If you look at the training loop I described above, you can see another place where it could get broken and that is if the animal did not respond promptly to the cue.   Alex talked about poisoned cues a little and why it is so important that our cues are not poisoned.    A poisoned cue is ambiguous to the animal. It could mean reinforcement is coming or it could mean punishment is coming.  This leads to hesitation in responding to the cue and creates a break in the training sequence of  cue->behavior->click->reinforcement->. If presenting the target is a poisoned cue, you are not going to get the same kind of happy and enthusiastic response you would get if it was not poisoned and the training loop can be broken at the “cue” part.  

The take-home message I got from the session was that clear and consistent food delivery is important and that disruptions in the flow of training are important. Instead of assuming the animal just “doesn’t get it,” look at your mechanics. Watch and ask, does my animal know what to do when I click? In most cases with my horses, I want them to stop and I bring the food to them.  So, the horse has to learn to wait for the food and also know where to look for it. Am I giving the horse information about where to find the food. Can he clearly tell if I am going to feed out in front of hiss nose? Or back toward the chest? 

This does not mean we have to feed exactly the same way for every exercise, but it means we do have to take the time to show the horse how to find its reinforcement and be consistent about how we do things.   This is more important with animals with different kinds of reinforcers, but even with horses, there might be times when we want the animal to stay out and other times when we do want the animal to return to us. If we don’t take the time to teach the animal where to find the reinforcement, training is going to be more stressful.  This should sound familiar if you read the notes about the session on Broken Clicks with Jesus Rosales-Ruiz. He and Alex are working together on this topic and their sessions were different pieces of the same puzzle.

The other interesting point that I will mention is that she said if you have a training problem, especially with animals learning undesirable chains, you need to think of converting open chains to closed loops. Remember that something always happens before the behavior you want. If you want to get rid of a behavior that is early in a chain, you can create a closed loop excluding it.

Morten Egtvedt and Cecilie Koste:  Reliability: Back Chaining in Action

Last year I went to their lecture, but not their lab. This year I went to the ABC’s of OTCh lecture and made it to the backchaining lab.  I had read their book and I wanted to see them teaching backchaining in real life so I went to this lab.  If you are not familiar with backchaining, it is teaching a behavior chain by starting with the last element in the chain.  You build the chain by then adding each new element in reverse order of the final chain. If I want to chain skip, clap, jump, I start by teaching each behavior separately. Then I chain them together starting with jump. I cue jump, c/t, jump c/t, jump c/t until the animal is fluent in that. Then I cue clap, jump, c/t, clap, jump, c/t, clap, jump, c/t until that part is fluent. Then I cue skip, clap, jump c/t. When the animal can do the whole chain (skip, clap, jump, c/t) 5 times in a row , then the animal is fluent in the entire chain.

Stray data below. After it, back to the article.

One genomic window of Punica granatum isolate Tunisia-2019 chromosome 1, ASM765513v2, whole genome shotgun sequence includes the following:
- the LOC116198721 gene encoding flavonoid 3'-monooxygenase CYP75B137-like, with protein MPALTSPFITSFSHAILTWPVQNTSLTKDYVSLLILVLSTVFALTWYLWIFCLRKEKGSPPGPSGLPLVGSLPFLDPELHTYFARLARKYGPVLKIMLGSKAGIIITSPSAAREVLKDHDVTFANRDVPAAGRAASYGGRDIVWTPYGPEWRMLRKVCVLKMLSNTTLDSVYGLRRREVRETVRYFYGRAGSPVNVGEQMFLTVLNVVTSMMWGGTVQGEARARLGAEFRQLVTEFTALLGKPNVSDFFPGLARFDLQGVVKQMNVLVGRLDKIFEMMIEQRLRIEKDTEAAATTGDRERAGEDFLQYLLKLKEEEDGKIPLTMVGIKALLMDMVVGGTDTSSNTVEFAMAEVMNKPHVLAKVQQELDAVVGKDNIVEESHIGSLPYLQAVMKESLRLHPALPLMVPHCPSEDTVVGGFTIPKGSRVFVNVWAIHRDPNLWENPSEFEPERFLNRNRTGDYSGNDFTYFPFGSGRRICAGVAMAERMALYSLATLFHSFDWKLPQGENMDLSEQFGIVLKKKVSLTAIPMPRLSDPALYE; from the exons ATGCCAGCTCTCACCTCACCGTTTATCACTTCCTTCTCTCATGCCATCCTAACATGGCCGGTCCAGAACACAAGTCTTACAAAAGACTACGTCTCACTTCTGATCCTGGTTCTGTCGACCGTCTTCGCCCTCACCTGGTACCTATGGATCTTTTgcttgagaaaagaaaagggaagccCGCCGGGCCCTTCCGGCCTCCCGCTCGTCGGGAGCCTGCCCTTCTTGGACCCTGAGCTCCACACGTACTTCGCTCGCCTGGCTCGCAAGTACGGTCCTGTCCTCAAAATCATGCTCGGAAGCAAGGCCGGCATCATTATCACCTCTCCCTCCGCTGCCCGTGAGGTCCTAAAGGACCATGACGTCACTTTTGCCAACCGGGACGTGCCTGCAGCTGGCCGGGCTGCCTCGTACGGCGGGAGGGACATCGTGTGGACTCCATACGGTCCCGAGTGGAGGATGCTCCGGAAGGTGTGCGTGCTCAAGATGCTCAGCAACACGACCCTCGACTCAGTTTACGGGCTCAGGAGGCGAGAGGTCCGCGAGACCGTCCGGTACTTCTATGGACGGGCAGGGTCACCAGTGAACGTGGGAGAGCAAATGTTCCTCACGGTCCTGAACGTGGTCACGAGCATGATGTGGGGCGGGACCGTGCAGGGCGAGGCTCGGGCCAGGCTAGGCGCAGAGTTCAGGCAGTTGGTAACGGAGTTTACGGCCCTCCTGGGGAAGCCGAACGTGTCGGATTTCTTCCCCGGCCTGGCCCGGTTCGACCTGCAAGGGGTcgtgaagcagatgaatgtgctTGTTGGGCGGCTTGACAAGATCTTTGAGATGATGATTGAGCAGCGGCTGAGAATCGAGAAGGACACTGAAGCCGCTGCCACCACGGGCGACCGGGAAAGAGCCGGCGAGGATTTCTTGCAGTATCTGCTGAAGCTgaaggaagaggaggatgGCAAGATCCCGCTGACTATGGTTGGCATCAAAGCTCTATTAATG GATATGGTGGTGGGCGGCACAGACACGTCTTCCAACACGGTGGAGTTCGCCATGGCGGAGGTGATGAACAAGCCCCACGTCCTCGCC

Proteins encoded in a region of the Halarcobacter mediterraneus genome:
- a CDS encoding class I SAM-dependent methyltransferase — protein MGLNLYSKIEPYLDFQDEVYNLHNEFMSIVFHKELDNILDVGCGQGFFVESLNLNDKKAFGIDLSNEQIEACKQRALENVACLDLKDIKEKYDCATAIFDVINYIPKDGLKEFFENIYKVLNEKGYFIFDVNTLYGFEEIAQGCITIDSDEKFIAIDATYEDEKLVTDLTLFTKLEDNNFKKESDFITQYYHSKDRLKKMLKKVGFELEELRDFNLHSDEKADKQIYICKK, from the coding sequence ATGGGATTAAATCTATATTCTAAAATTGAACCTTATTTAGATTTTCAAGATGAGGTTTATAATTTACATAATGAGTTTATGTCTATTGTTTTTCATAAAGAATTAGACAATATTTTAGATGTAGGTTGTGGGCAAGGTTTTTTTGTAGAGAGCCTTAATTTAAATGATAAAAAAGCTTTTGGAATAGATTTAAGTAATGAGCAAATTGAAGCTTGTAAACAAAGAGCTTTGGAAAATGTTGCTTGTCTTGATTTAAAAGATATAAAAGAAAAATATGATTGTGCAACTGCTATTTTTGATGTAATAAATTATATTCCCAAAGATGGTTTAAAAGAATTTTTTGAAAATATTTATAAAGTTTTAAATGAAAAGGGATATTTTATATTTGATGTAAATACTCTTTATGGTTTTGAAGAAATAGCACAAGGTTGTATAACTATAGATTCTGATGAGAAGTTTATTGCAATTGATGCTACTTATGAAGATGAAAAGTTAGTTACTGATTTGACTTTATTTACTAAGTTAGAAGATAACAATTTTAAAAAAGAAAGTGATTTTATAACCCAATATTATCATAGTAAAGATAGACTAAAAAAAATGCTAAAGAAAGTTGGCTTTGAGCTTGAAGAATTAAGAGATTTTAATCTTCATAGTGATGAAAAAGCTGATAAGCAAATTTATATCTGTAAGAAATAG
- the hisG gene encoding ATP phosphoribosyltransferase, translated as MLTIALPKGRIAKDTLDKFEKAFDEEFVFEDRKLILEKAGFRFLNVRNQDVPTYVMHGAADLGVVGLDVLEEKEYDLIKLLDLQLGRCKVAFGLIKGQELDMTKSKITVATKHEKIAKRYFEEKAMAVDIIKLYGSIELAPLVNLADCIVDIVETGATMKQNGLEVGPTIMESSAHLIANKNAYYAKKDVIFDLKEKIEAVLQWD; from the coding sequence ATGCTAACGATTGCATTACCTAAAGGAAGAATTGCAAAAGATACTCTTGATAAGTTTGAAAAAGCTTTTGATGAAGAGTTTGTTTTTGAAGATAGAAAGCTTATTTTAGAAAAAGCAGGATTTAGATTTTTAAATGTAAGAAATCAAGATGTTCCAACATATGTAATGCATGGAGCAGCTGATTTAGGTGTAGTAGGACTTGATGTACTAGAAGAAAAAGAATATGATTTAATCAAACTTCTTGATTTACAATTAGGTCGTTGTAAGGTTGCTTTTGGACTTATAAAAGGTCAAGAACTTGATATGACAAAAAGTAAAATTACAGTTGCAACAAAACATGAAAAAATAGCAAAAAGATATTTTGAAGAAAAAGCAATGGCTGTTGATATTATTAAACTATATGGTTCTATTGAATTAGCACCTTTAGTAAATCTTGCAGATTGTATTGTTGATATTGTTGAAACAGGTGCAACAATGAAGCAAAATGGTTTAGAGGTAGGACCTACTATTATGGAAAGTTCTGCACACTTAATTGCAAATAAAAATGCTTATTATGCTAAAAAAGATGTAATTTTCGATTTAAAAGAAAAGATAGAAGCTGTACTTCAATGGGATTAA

They started by having us work in groups of three and teach each other a behavior chain of 5 behaviors.   This was great practice as when we were the trainer, we all made the most common mistakes which are:

Clicking before the end of the chain
Not having each behavior well enough trained before inserting it into the chain (for people this translated into not defining the behavior)
Giving the cue at the wrong time.  You give the cue at the moment when you would have clicked. It is easy to be too early or too late
Giving the cue even if the behavior did not meet criteria (the cue is a reinforcer. Giving the cue is as good as clicking so if you continue the chain, you are reinforcing sloppy versions of the behavior)

As the trainee, we found it was easy to anticipate and perform a behavior before the cue was given, and it was also easy to try to skip behaviors and jump to the end of the chain.  These are ways that animals often “test” the chain when they are being backchained.  Morten and Cecilie pointed out that these are really common problems and you want the animal to do them so that it has a chance to figure out that it has to follow the chain correctly in order to reach the reinforcement.

After we practiced with people,  people with dogs backchained 3 simple behaviors their dogs knew. This was fascinating to watch. There was a lot of anticipation and mixing of behaviors. The dogs would start a new behavior without ending the previous behavior.  Dogs would skip to the end of the chain or get stuck when they didn’t get clicked for each individual piece.  Morten and Cecilie explained that you can allow one mistake and just restart, but if you get two, and certainly if you get three, you need to take the problem behavior out of the chain and fix it before putting it back in.  Once the behavior has been corrected, you have to go back and rebuild the chain from the beginning.   You can sometimes rebuild the chain using “mini-chains” if there are sections that were not affected by the break.

I think backchaining is really fascinating. I asked if the dogs understood the concept of backchaining so that once they had been backchained a few times, it was easier to teach them new chains.  They said that yes, dogs do understand and it gets easier as you train more chains this way.